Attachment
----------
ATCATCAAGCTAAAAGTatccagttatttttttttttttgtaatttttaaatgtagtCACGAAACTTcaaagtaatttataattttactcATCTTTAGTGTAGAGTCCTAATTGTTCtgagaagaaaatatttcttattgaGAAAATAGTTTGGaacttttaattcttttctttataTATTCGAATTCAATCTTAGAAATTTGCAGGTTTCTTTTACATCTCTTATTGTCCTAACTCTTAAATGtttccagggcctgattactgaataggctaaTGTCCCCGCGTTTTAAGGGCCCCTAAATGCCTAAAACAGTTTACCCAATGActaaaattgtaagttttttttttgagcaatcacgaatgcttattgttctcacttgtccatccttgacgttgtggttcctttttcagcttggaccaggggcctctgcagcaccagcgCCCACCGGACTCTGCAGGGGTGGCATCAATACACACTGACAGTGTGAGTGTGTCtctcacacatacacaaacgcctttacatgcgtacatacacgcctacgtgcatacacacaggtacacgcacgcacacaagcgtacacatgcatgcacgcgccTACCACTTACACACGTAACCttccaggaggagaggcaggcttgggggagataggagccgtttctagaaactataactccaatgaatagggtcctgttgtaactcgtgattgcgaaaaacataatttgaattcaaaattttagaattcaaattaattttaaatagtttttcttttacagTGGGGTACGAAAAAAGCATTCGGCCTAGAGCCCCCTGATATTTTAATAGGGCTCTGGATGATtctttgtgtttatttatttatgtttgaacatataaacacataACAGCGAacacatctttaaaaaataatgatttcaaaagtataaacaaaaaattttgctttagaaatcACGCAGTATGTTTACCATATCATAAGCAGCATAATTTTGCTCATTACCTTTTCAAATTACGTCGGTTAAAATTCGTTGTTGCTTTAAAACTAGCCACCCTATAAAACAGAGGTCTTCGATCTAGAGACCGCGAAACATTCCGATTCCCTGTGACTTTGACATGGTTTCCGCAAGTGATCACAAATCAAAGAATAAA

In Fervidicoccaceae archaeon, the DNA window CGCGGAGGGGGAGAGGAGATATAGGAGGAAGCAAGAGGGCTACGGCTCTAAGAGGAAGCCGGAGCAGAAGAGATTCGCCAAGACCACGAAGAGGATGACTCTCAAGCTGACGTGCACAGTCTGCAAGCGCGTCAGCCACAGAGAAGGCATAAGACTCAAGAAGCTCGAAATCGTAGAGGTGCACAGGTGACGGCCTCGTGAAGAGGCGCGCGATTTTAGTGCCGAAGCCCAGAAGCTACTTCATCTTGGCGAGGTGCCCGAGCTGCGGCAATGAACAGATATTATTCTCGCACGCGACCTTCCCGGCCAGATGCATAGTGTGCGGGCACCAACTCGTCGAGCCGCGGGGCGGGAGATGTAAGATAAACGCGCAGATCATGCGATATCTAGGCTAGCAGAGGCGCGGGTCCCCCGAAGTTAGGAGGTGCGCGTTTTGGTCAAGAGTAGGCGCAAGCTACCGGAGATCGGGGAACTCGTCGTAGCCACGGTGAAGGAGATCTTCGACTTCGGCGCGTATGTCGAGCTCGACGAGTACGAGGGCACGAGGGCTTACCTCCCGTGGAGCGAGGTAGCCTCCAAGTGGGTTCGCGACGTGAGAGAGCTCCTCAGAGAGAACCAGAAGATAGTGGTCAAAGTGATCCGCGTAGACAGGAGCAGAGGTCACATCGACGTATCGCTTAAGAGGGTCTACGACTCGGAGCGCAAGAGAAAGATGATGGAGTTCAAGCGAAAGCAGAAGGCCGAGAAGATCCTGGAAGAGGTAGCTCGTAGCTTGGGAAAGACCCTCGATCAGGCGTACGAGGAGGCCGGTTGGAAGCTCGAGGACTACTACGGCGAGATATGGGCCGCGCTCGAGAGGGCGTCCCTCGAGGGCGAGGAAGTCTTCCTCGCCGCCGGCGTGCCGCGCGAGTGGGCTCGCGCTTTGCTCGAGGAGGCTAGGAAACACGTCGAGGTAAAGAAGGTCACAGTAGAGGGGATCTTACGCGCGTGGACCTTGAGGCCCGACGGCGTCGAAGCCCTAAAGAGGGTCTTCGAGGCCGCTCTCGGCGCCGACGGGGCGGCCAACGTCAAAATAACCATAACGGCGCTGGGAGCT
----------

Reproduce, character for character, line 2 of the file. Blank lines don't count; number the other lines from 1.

In Fervidicoccaceae archaeon, the DNA window CGCGGAGGGGGAGAGGAGATATAGGAGGAAGCAAGAGGGCTACGGCTCTAAGAGGAAGCCGGAGCAGAAGAGATTCGCCAAGACCACGAAGAGGATGACTCTCAAGCTGACGTGCACAGTCTGCAAGCGCGTCAGCCACAGAGAAGGCATAAGACTCAAGAAGCTCGAAATCGTAGAGGTGCACAGGTGACGGCCTCGTGAAGAGGCGCGCGATTTTAGTGCCGAAGCCCAGAAGCTACTTCATCTTGGCGAGGTGCCCGAGCTGCGGCAATGAACAGATATTATTCTCGCACGCGACCTTCCCGGCCAGATGCATAGTGTGCGGGCACCAACTCGTCGAGCCGCGGGGCGGGAGATGTAAGATAAACGCGCAGATCATGCGATATCTAGGCTAGCAGAGGCGCGGGTCCCCCGAAGTTAGGAGGTGCGCGTTTTGGTCAAGAGTAGGCGCAAGCTACCGGAGATCGGGGAACTCGTCGTAGCCACGGTGAAGGAGATCTTCGACTTCGGCGCGTATGTCGAGCTCGACGAGTACGAGGGCACGAGGGCTTACCTCCCGTGGAGCGAGGTAGCCTCCAAGTGGGTTCGCGACGTGAGAGAGCTCCTCAGAGAGAACCAGAAGATAGTGGTCAAAGTGATCCGCGTAGACAGGAGCAGAGGTCACATCGACGTATCGCTTAAGAGGGTCTACGACTCGGAGCGCAAGAGAAAGATGATGGAGTTCAAGCGAAAGCAGAAGGCCGAGAAGATCCTGGAAGAGGTAGCTCGTAGCTTGGGAAAGACCCTCGATCAGGCGTACGAGGAGGCCGGTTGGAAGCTCGAGGACTACTACGGCGAGATATGGGCCGCGCTCGAGAGGGCGTCCCTCGAGGGCGAGGAAGTCTTCCTCGCCGCCGGCGTGCCGCGCGAGTGGGCTCGCGCTTTGCTCGAGGAGGCTAGGAAACACGTCGAGGTAAAGAAGGTCACAGTAGAGGGGATCTTACGCGCGTGGACCTTGAGGCCCGACGGCGTCGAAGCCCTAAAGAGGGTCTTCGAGGCCGCTCTCGGCGCCGACGGGGCGGCCAACGTCAAAATAACCATAACGGCGCTGGGAGCT